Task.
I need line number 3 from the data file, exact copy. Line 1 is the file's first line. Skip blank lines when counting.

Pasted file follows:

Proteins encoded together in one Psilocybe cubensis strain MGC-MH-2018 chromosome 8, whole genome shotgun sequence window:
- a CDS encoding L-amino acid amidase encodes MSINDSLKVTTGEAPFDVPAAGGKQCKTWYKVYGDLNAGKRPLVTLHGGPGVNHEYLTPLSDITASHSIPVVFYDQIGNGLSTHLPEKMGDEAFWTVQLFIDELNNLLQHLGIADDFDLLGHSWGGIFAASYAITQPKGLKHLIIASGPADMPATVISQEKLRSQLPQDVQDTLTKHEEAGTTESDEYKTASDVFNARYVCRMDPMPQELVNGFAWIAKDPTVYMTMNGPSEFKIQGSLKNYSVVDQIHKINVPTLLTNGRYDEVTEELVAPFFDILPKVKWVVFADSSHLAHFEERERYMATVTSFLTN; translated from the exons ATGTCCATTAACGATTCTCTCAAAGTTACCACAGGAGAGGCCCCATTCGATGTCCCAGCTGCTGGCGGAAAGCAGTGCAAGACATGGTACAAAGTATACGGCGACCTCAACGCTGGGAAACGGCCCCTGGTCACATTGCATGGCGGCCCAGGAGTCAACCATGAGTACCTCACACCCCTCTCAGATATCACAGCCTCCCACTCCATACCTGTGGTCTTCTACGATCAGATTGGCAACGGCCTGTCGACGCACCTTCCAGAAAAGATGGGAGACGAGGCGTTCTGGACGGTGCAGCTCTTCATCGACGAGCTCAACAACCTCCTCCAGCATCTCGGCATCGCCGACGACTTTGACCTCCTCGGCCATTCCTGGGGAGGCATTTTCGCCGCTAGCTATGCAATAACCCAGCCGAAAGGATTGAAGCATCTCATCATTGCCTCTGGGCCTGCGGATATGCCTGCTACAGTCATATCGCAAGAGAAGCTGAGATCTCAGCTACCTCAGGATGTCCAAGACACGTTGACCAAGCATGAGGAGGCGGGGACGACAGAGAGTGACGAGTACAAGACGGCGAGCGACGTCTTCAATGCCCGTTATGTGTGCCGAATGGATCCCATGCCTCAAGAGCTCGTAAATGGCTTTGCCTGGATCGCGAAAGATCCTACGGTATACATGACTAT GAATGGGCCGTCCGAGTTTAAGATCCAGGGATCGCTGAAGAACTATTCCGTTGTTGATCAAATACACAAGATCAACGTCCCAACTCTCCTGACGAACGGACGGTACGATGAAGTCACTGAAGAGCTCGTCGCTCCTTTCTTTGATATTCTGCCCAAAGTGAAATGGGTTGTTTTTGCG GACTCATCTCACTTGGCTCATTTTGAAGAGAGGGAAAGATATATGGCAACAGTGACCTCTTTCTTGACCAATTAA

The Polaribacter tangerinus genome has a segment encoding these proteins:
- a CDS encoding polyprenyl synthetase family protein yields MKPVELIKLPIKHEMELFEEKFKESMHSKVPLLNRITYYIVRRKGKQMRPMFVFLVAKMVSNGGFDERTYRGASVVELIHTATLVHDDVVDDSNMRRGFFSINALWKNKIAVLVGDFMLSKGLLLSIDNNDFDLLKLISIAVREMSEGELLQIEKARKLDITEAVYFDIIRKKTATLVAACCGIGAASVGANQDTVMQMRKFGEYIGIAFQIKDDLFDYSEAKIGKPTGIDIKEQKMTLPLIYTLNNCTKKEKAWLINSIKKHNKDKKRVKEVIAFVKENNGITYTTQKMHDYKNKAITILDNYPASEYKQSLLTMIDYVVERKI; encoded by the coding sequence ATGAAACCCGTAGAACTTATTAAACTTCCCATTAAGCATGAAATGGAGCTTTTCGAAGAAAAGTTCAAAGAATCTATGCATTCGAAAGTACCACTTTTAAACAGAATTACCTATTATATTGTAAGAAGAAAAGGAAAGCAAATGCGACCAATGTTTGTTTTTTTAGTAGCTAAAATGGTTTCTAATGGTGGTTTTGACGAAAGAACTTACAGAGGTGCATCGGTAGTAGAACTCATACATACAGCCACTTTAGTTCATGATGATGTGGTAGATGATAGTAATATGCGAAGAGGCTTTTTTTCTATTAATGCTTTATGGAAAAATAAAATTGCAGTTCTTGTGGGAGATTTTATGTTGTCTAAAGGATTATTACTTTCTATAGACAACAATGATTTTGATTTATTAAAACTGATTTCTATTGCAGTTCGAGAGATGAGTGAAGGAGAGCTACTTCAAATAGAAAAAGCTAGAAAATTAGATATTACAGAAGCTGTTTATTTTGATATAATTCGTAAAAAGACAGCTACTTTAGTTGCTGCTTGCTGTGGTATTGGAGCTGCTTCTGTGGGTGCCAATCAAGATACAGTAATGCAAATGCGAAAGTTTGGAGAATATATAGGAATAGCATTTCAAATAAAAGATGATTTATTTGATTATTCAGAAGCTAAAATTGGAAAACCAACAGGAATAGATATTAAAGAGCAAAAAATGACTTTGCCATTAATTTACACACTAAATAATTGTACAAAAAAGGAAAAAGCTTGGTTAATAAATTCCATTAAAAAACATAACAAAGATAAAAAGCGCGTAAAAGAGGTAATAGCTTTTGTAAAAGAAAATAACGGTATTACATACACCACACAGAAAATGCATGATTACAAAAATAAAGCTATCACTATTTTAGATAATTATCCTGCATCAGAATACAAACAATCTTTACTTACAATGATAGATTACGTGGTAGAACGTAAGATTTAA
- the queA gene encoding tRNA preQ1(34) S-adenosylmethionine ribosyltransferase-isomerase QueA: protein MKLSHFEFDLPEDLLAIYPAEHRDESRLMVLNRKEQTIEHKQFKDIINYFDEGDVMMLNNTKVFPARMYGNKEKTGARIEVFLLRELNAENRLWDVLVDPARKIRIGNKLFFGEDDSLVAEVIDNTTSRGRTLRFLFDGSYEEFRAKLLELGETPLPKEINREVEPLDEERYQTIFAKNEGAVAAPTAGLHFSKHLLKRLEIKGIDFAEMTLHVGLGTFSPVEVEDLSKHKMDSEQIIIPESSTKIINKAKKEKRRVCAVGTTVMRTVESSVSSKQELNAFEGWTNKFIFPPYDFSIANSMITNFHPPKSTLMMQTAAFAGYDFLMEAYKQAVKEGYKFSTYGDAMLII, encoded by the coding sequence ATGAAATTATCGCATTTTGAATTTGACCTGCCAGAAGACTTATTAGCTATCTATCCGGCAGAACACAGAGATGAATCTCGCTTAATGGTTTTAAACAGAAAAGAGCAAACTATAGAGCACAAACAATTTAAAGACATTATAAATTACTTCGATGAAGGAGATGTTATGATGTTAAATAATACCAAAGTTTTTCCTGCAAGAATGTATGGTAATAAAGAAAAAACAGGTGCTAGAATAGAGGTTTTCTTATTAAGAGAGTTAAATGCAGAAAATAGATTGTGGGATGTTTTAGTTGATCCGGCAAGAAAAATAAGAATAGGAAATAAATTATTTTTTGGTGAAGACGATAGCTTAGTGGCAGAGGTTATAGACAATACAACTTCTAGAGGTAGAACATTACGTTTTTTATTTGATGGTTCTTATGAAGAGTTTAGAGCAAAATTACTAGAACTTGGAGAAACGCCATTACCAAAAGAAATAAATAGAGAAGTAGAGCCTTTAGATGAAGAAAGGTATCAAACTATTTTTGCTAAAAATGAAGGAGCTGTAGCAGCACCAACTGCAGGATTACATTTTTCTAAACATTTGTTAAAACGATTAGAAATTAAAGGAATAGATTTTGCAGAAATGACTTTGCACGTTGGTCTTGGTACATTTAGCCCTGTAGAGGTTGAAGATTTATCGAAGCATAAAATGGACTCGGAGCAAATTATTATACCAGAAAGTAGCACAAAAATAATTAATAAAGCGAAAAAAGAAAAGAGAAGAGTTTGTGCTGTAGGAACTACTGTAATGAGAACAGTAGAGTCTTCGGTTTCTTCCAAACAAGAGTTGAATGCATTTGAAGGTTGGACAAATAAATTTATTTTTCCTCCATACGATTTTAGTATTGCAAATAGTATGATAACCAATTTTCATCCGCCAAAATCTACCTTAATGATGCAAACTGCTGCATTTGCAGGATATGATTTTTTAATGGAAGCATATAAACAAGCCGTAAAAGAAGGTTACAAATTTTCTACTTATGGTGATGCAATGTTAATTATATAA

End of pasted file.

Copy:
The Polaribacter tangerinus genome has a segment encoding these proteins: